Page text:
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Science News for Kindle

(blogkindle.com): Science News is a biweekly publication and it is available for Kindle for $2.25 a month. The pictures are included and can even be enlarged to be viewed in full screen mode. Science News was first published since 1922 under the name The Science News Letter by the nonprofit group, Society for Science&the Public in Washington DC. This biweekly news magazine covers important and emerging research in all fields of science. It publishes concise, accurate, timely articles that appeal to both general readers and scientists, reaching nearly 130,000 subscribers and more than one million readers.
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Harvard's paper cuts

(boston.com): The thin, tattered book, an 1899 dissertation on Homer, written in French, is tucked into one of the more than 40 shelves devoted to the epic poet in the stacks of Widener Library. Collecting obscure works like this one has helped Harvard amass the world's largest university library. But the days of accumulating every important title and artifact under the scholarly sun are over for Harvard's labyrinthine system of 73 libraries. Facing an unprecedented budget crunch, the university cancelled print copies of more than 1,000 journal titles last year in favor of online subscriptions. And Harvard is turning toward other universities to collaborate and share acquisitions, all while trying to maintain its libraries' stature in an increasingly digital world.
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Andrew Wakefield and MMR: the 'impact factor'

(guardian.co.uk): The Wakefield saga, brought to an unhappy conclusion by the General Medical Council's decision to strike the doctor at the heart of the MMR-"autism" controversy off the British medical register, highlights many troubled issues in medical research: the influence of funding sources and disclosure of conflicts of interest, the role of big personalities and limited insight that may go with that, and the question of regulation, to name but a few. But none would have caused this MMR scare to run as it did had not the Lancet, the UK's most prestigious medical journal, chosen to publish Andrew Wakefield's original study associating gastrointestinal disease, MMR vaccination and developmental regression in the first place.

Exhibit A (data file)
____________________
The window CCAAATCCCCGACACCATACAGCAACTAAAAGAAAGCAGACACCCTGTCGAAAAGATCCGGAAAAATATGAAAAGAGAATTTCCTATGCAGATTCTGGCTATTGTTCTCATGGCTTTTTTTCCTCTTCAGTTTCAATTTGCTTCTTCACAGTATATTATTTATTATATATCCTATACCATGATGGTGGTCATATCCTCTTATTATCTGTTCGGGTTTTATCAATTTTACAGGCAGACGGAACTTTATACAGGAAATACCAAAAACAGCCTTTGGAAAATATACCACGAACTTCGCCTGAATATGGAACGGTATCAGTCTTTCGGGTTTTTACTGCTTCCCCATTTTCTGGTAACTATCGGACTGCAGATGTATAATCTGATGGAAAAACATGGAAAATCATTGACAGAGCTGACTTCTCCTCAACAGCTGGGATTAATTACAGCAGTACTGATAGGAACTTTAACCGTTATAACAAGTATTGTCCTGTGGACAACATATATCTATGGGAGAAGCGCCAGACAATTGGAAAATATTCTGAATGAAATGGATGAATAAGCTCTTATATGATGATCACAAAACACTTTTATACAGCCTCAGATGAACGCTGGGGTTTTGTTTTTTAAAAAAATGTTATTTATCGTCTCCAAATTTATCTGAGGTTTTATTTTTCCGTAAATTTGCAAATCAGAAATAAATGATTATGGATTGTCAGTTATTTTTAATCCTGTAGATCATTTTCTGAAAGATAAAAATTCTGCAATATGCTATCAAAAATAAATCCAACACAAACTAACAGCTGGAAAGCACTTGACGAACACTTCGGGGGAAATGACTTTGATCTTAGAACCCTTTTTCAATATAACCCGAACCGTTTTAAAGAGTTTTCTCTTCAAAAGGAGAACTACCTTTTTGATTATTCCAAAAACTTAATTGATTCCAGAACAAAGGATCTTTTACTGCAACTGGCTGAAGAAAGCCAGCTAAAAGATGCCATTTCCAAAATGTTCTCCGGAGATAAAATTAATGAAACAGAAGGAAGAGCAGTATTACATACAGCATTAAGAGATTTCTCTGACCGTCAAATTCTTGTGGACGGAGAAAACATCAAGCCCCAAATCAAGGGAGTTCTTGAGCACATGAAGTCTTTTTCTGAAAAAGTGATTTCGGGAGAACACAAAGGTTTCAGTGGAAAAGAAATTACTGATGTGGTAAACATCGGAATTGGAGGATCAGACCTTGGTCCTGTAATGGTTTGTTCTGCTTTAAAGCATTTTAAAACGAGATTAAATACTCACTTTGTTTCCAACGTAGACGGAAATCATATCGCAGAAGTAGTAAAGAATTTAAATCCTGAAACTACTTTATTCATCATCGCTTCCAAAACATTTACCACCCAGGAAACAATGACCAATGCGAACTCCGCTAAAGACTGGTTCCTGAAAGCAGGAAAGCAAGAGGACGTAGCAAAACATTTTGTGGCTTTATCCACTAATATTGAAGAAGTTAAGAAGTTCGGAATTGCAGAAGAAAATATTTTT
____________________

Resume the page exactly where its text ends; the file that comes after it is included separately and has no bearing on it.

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Reigniting the Content Economy at Buying&Selling eContent

(econtentmag.com): While certain segments of the economy are rebounding, the content industry has continued to struggle to get back on its feet. With that in mind, many of the top executives from companies across the content spectrum gathered on April 18-20 at the 11th annual Buying&Selling eContent conference in Arizona to discuss Reigniting the Content Economy. And despite some unexpected turbulence-caused by a certain Icelandic volcano-the program went over well in its first year under the guidance of new chair, EContent editor Michelle Manafy.
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New role created to improve training in science journalism

(journalism.co.uk): The Royal Statistical Society (RSS) is recruiting for a new position to coordinate science journalism training, as part of a series of steps to improve the quality of journalism in this field. The new national coordinator for science journalism training will assess the existing state of science journalism training in the UK and identify what the priorities should be for new training. They will also create an online library of resources for all journalists to help improve the accuracy and science literacy of the profession.
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